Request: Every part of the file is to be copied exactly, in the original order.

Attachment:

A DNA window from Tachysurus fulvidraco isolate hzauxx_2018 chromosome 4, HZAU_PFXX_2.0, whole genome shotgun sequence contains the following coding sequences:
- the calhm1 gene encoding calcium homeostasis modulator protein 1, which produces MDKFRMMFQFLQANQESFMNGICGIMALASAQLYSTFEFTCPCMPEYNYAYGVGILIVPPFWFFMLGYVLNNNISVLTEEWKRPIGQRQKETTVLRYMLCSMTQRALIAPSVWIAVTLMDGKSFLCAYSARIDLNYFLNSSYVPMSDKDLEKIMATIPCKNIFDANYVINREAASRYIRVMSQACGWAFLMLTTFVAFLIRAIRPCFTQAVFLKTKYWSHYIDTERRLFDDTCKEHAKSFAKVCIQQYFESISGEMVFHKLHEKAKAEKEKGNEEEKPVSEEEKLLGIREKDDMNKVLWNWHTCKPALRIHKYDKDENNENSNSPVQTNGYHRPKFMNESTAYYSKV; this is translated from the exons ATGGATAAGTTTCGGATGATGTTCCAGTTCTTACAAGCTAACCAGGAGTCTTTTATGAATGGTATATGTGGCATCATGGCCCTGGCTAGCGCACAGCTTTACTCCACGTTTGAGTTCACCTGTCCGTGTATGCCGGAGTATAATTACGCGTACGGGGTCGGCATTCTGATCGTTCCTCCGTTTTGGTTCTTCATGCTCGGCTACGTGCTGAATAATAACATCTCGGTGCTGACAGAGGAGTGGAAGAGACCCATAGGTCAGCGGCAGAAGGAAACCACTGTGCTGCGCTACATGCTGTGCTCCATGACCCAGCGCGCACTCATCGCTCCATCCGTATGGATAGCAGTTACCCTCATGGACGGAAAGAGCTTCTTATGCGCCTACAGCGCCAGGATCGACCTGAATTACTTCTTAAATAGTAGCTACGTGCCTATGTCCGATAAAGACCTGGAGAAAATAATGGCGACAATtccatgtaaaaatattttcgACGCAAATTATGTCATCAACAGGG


A DNA window from Tachysurus fulvidraco isolate hzauxx_2018 chromosome 4, HZAU_PFXX_2.0, whole genome shotgun sequence contains the following coding sequences:
- the calhm1 gene encoding calcium homeostasis modulator protein 1, which produces MDKFRMMFQFLQANQESFMNGICGIMALASAQLYSTFEFTCPCMPEYNYAYGVGILIVPPFWFFMLGYVLNNNISVLTEEWKRPIGQRQKETTVLRYMLCSMTQRALIAPSVWIAVTLMDGKSFLCAYSARIDLNYFLNSSYVPMSDKDLEKIMATIPCKNIFDANYVINREAASRYIRVMSQACGWAFLMLTTFVAFLIRAIRPCFTQAVFLKTKYWSHYIDTERRLFDDTCKEHAKSFAKVCIQQYFESISGEMVFHKLHEKAKAEKEKGNEEEKPVSEEEKLLGIREKDDMNKVLWNWHTCKPALRIHKYDKDENNENSNSPVQTNGYHRPKFMNESTAYYSKV; this is translated from the exons ATGGATAAGTTTCGGATGATGTTCCAGTTCTTACAAGCTAACCAGGAGTCTTTTATGAATGGTATATGTGGCATCATGGCCCTGGCTAGCGCACAGCTTTACTCCACGTTTGAGTTCACCTGTCCGTGTATGCCGGAGTATAATTACGCGTACGGGGTCGGCATTCTGATCGTTCCTCCGTTTTGGTTCTTCATGCTCGGCTACGTGCTGAATAATAACATCTCGGTGCTGACAGAGGAGTGGAAGAGACCCATAGGTCAGCGGCAGAAGGAAACCACTGTGCTGCGCTACATGCTGTGCTCCATGACCCAGCGCGCACTCATCGCTCCATCCGTATGGATAGCAGTTACCCTCATGGACGGAAAGAGCTTCTTATGCGCCTACAGCGCCAGGATCGACCTGAATTACTTCTTAAATAGTAGCTACGTGCCTATGTCCGATAAAGACCTGGAGAAAATAATGGCGACAATtccatgtaaaaatattttcgACGCAAATTATGTCATCAACAGGG